Living Color: The Metropolitan Museum Nina Mussa: Wiegand B

For my Living Color Experience I chose to go to the Metropolitan Museum of Art, at the Scholar's garden which is the Astor Court. In my project I addressed many key questions about the legacies maintained in this exhibit and the traditional ideals emulated here.

A board of stickers at the entrance of the Metropolitan Museum of Art

What did your experience entail?

Walking in, everything is spread out in and a court yard sits in the center. A small waterfall is placed to the left of the entrance and the constant flow of the current can be heard throughout the exhibit. Adjacent to the waterfall, a tall temple/ gazebo structure is surrounded by rocks and small trees. On the right of the entrance, there's a small walkway that has panels of information. At the end of the room, is another suite that contains traditional chinese furniture that I didn't find held much importance to the value of the exhibit.

The Back, Open Concept, Room

How is the legacy of ancient china seen in this 15th century space?

Taoist ideas of Yin and Yang, Unmanifest Tao and Wu-wei, were the most prominent legacies that shone through the exhibit. Yin and yang was embodied because the water and the immovable rocks exemplifed the complementary polarities of yin( dark, void, soft, yielding, wet, cool) and yang (bright, solid, hard, unyielding, dry, hot), a conceptualization of the world that underlies much Chinese thought and art. Yin and Yang is finding a balance and that is embodied here because each element present is countered with something equally powerful. There's a harmonious arrangement of contrasting elements. Unmanifest tao shone through because one of the principles of Chinese garden design is the use of wall and openings to create the illusion of space beyond space. Unmanifest tao is what you cannot see but you know is there which is perfectly displayed here. And finally, wu-wei and nature were embodied here because a small waterfall is strategically placed which symbolizes things taking their natural course. It's a tie to nature along with the fact that streams/ water are commonly associated with Taoism

The Entrance of The Metropolitan Museum Of Art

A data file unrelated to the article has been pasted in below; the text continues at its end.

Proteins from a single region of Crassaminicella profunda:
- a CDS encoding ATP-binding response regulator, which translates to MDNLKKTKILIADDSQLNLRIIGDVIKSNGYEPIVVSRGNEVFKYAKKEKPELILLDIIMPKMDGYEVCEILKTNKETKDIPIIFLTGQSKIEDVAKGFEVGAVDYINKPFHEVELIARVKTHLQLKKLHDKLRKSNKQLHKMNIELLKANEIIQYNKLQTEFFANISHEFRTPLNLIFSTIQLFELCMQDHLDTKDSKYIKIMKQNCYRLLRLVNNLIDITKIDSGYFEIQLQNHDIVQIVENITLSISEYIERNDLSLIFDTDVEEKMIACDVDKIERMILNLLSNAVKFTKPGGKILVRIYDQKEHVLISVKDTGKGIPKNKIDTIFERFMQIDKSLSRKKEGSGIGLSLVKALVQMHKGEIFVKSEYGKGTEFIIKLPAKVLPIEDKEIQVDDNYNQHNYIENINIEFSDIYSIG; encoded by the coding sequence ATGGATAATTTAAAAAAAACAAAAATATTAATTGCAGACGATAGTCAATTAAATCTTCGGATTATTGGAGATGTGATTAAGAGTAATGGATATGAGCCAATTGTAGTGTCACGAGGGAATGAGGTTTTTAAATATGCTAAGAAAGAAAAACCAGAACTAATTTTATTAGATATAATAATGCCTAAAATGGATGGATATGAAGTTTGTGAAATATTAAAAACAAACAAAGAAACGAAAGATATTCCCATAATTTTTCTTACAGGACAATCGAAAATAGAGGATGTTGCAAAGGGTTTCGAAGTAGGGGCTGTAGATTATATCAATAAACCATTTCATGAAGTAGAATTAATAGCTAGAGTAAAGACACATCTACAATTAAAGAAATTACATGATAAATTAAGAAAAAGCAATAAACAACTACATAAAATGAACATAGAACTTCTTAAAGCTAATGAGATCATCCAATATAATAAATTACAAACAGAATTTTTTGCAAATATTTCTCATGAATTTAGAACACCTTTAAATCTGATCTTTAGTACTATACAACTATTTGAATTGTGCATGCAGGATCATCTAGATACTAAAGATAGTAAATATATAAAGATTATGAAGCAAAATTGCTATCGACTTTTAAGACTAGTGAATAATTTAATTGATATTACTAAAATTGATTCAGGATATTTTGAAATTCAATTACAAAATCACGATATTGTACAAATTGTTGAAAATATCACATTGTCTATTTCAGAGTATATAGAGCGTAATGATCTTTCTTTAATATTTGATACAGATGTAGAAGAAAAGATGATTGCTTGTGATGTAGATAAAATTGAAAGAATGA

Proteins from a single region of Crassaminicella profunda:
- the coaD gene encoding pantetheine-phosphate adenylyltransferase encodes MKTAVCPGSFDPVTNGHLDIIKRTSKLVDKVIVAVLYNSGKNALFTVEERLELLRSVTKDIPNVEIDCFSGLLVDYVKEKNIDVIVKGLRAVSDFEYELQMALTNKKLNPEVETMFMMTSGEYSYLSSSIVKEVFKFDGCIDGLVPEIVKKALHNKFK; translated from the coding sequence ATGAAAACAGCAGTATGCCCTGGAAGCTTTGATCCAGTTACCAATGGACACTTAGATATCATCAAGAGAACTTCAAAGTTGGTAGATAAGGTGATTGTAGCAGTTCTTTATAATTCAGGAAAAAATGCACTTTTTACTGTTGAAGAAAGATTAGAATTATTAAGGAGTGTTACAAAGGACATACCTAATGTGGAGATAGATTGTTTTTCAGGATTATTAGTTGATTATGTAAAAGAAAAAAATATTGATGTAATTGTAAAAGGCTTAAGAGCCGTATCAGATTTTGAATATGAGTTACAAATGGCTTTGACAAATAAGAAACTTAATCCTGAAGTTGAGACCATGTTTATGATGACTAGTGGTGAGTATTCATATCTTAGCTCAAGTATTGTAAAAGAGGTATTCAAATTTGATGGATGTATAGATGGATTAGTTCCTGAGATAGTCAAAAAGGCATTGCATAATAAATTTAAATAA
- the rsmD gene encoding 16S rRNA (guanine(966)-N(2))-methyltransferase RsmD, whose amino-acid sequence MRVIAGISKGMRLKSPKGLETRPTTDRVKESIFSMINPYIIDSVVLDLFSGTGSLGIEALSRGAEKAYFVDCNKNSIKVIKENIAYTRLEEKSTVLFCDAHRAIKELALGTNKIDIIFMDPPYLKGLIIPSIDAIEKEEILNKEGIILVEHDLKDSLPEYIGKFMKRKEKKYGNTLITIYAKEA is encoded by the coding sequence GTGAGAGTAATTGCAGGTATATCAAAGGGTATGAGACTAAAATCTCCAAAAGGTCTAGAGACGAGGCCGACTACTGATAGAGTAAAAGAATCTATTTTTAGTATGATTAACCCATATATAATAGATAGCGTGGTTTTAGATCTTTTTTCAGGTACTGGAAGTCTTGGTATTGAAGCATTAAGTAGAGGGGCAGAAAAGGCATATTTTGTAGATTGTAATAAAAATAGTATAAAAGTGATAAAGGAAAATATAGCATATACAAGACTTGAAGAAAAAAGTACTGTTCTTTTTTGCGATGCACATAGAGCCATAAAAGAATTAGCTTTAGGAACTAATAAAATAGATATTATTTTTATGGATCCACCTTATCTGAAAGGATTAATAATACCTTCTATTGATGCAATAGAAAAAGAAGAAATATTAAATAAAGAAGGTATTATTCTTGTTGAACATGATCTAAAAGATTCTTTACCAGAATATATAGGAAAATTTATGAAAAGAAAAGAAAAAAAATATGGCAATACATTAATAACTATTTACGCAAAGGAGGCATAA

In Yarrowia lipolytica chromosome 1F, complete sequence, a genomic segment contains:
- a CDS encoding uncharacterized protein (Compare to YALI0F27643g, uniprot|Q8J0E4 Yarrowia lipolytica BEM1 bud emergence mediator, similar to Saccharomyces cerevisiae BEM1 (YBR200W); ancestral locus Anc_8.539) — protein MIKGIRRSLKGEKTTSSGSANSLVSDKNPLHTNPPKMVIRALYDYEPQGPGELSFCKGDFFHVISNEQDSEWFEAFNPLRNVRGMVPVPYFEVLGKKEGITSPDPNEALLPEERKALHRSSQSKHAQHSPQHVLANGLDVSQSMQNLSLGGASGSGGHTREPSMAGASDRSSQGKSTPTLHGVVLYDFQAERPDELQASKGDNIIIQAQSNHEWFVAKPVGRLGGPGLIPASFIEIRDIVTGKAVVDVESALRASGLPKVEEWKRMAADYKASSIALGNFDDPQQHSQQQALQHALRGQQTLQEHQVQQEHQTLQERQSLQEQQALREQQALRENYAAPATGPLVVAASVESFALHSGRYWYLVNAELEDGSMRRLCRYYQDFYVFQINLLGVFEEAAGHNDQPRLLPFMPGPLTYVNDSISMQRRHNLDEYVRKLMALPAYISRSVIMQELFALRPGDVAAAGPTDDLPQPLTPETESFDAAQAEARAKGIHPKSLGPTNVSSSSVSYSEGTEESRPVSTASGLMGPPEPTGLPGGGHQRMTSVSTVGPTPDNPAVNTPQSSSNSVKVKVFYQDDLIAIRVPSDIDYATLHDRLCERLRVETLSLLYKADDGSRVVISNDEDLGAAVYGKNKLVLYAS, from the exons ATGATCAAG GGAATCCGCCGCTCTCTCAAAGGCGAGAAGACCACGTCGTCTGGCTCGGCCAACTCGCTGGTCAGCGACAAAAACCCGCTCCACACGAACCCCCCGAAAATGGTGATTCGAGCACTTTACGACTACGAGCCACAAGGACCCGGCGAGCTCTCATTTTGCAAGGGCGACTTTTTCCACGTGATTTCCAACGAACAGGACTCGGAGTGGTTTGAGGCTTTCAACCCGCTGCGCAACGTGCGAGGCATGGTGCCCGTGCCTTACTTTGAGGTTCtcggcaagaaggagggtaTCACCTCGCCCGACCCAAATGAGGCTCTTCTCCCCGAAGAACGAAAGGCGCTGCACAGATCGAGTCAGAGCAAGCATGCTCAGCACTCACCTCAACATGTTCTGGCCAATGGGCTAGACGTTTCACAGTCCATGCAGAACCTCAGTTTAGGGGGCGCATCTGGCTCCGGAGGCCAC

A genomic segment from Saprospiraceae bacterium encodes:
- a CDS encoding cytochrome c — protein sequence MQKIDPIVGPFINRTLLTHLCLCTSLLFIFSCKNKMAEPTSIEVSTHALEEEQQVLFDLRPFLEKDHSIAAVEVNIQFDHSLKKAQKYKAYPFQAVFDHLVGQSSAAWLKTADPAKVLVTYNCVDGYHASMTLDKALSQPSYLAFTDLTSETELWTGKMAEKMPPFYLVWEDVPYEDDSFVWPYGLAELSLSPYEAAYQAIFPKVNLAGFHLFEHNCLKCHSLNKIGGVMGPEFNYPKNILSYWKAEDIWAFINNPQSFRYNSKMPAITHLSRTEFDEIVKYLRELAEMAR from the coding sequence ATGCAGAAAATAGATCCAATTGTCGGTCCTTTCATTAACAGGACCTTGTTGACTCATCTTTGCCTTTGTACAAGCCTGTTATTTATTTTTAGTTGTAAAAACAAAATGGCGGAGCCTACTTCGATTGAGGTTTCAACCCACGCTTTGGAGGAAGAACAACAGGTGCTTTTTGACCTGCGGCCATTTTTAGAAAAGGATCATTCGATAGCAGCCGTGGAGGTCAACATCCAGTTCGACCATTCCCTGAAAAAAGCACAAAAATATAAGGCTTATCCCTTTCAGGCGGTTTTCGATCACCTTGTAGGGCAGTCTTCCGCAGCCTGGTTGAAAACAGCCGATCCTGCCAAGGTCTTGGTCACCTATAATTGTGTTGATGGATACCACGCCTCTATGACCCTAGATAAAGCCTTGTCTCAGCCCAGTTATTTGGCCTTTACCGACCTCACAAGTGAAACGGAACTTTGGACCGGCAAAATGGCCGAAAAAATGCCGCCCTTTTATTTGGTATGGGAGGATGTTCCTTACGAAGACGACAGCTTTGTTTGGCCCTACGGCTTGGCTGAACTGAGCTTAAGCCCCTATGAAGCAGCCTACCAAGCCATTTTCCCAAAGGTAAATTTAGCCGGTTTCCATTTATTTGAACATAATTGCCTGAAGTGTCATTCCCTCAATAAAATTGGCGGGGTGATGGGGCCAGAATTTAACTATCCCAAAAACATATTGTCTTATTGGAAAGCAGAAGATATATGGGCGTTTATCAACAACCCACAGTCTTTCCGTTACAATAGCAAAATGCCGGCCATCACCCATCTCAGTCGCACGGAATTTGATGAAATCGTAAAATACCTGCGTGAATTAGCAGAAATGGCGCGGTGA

Why do modern New Yorkers find the space appealing?

New York City is very fast paced and the garden gives enables them to take a moment and reconnect with themselves and take a moment to slow down. The thought of taking a breath from the over polluted bustling streets to sit down and listen to the soothing sound of water in the background is appealing to a New Yorker because the opportunity isn't granted often.

Busy New York is Obscenely Fast Paced Compared to The Serenity of The Garden

Why does this appeal tell us about the legacy of Confucianism (the study) and Taosim (the garden)?

This appeal proves to us that the serenity and order of the Taoism and the Confucian way of life is exemplified in this garden and represents key ideals about both beliefs. The water present in the garden was a classic symbol of wu-wei and Taoist believes as it is saying that life flows continuously and that you should just go with it. Everything working together displays the harmony of the space representing the ideal Confucian society. Confucius' main goal was to have everything work together for one greater good or towards one goal which is happening here; everything has it's own role in society which directly relates to rectification of names. This means that things should conform to what they are called and be called accordingly. In this sense, the water brings a sense of calmness as it represents life goes on, while the rocks represent China's mountains. Each element present is representing something and is part of a greater goal.

Flowing River Represents Taoist Concepts


Created with images by MsSaraKelly - "Times Square Crossing" • Tim Green aka atoach - "River Kennal 1"

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